Boehner and the GOP first order of business was reading the entire Constitution on Jan. 10, 2010 which does include the Presidential powers. Article 1, Section 8 gives the President the power to give Congress a 48 hours notice, which he did, to enter our military into a conflict for no more than 90 days and in compliance with the U.N. which is the case in Libya. Republicans are scrambling because it is they who look very stupid.
Our Nobel Peace Prize Prez bombing another country. That HAS to be a first! Am racking my brain....let's see....what other Nobel Peace Prize winner in history went on to later bomb another country???
Answer: Crickets chirping
Wait - I thought our "Community Organizer in Chief" didn't support war? So, we don't intervene in the Sudan when the atrocities there are committed DAILY.....but we bomb another country at $650,000 per Tomahawk missile? Remind me, is Bush still in the White House? Oh, no...wait....it's that Community Organizer with ZERO experience. Isn't he suppose to be campaigning???
How hilarious is it that the same shills SUPPORTING this bombing are the same putzes who condemned Bush for invading Iraq? Hipocrites all of you! Stupid Dumbocrats.
Key question is why attack Gadhafi? He doesn't threaten the US as Saddam did or seemed to. And there are 20 other dictators worldwide who have done worse to their own and killed more. He's putting down an insurrection. To him, that's justifable. Our so-called leader, doesn't make that "why" clear.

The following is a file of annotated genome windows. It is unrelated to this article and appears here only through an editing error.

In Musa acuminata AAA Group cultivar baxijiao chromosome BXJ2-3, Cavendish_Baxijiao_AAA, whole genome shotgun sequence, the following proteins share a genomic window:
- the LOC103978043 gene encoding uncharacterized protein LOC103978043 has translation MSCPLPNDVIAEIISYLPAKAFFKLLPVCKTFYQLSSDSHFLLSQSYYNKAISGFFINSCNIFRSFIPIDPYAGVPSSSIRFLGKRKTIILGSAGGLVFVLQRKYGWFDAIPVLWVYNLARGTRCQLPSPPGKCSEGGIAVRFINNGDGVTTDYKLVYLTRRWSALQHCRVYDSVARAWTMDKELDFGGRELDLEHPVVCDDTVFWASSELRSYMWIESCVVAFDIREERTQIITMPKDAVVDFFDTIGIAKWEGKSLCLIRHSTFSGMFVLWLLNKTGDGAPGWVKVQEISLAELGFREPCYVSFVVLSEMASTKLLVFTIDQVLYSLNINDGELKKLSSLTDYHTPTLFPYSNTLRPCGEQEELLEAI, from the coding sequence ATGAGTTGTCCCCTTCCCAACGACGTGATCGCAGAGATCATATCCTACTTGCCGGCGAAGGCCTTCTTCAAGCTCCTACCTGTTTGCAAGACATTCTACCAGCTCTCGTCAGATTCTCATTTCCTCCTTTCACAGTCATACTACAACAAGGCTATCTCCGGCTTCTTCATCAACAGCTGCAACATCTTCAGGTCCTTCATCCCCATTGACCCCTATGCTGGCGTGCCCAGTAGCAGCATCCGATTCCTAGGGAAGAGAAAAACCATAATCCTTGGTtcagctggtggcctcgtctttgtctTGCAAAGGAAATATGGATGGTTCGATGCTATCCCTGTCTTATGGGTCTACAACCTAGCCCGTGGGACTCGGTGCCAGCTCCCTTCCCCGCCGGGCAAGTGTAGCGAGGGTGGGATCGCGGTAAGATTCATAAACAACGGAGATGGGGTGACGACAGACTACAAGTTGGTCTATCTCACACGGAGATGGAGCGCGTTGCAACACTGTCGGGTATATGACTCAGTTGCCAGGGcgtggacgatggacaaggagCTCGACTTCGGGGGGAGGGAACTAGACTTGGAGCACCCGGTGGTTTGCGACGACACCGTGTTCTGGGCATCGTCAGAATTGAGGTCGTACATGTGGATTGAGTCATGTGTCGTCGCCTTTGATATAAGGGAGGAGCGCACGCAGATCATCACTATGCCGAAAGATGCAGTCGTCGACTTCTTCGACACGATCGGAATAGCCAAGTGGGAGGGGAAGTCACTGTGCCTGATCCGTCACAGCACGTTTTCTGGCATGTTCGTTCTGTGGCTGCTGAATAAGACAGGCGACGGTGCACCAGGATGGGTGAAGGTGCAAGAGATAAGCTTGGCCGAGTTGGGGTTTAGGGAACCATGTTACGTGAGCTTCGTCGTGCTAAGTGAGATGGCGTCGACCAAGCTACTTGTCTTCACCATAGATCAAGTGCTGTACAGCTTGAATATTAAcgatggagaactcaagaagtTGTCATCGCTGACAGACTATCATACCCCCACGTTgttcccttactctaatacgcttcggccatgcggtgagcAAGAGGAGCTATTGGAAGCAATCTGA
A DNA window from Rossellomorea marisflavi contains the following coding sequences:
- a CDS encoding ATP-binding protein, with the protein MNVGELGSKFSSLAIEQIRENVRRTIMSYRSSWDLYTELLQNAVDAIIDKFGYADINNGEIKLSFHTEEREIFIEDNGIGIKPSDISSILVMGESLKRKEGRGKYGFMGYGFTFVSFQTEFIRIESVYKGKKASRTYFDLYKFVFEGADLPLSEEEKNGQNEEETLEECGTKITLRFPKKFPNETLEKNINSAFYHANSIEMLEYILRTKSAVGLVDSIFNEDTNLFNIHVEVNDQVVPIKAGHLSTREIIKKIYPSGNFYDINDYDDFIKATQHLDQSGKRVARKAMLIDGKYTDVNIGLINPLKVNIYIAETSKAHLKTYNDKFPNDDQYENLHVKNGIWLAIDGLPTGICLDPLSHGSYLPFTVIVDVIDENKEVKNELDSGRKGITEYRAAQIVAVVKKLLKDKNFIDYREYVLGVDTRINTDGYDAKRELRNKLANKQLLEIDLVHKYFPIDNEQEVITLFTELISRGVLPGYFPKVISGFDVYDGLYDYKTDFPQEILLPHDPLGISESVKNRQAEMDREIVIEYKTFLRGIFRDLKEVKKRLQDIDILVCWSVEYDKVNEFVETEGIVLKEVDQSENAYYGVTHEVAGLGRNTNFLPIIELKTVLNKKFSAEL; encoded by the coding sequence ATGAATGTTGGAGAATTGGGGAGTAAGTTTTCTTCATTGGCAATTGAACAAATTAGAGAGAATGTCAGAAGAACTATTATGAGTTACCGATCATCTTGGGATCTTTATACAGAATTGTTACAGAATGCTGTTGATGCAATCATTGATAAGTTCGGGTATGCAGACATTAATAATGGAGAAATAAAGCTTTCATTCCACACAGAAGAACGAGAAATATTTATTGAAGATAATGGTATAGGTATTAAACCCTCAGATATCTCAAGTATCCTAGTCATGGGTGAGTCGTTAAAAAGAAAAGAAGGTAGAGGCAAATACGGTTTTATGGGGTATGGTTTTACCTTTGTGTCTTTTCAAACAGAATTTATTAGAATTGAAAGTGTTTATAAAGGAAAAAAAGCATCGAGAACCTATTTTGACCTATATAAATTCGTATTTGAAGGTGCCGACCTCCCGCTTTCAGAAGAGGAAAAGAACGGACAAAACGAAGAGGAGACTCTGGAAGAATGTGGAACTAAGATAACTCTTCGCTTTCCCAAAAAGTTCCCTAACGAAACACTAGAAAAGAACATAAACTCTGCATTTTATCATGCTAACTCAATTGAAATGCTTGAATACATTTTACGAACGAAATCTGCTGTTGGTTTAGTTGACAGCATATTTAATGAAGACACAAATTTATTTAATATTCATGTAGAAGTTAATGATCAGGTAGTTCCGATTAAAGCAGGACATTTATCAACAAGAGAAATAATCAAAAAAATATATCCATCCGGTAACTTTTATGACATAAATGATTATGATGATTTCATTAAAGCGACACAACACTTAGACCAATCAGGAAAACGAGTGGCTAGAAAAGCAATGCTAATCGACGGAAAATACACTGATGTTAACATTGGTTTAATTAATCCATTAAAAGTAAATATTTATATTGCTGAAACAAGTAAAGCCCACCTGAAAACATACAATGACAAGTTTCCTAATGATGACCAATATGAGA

It's very simple – Congress is upset because Obama is actually, y'know, doing something. All Congress likes to do is sit around and moan and groan and try to drive up numbers for their next election. As for confusing the issue – Obama seems to be pretty much on-target. It's the slow-minded people in Congress that don't seem to have a gameplan.
I trust the president is moving cautiously and consulting with the regional countries. I don't think it really matters what the president does, he will be criticized from all sides regardless. Until I hear a united approach, I will support Obama.